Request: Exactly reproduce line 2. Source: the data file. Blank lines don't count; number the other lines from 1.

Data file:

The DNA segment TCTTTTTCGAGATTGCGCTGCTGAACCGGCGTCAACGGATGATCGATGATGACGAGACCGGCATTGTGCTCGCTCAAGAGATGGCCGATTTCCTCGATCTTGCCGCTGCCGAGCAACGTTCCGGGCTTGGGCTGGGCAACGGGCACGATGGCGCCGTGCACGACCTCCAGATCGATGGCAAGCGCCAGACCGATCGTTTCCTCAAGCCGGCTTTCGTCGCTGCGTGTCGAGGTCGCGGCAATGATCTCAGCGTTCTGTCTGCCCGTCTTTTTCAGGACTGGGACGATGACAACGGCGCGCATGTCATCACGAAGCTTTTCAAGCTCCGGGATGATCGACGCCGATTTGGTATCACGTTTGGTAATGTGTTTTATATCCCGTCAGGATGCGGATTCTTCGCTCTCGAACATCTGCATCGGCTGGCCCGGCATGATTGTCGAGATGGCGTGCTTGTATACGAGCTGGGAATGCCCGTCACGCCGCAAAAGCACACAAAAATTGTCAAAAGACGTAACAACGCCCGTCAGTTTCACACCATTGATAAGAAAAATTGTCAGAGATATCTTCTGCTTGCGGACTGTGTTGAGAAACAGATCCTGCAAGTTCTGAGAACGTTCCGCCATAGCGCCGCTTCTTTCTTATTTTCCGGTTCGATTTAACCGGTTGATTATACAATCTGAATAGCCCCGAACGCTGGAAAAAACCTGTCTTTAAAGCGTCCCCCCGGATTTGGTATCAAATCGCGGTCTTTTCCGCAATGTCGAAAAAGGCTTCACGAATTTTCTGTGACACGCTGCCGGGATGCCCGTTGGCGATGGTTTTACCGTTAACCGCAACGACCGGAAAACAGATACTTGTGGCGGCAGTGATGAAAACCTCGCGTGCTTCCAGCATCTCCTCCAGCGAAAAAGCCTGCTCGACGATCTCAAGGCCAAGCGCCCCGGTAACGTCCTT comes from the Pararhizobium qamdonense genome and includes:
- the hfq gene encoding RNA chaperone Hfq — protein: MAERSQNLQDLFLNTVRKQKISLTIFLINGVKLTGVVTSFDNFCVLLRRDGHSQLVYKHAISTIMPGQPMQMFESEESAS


- the hfq gene encoding RNA chaperone Hfq — protein: MAERSQNLQDLFLNTVRKQKISLTIFLINGVKLTGVVTSFDNFCVLLRRDGHSQLVYKHAISTIMPGQPMQMFESEESAS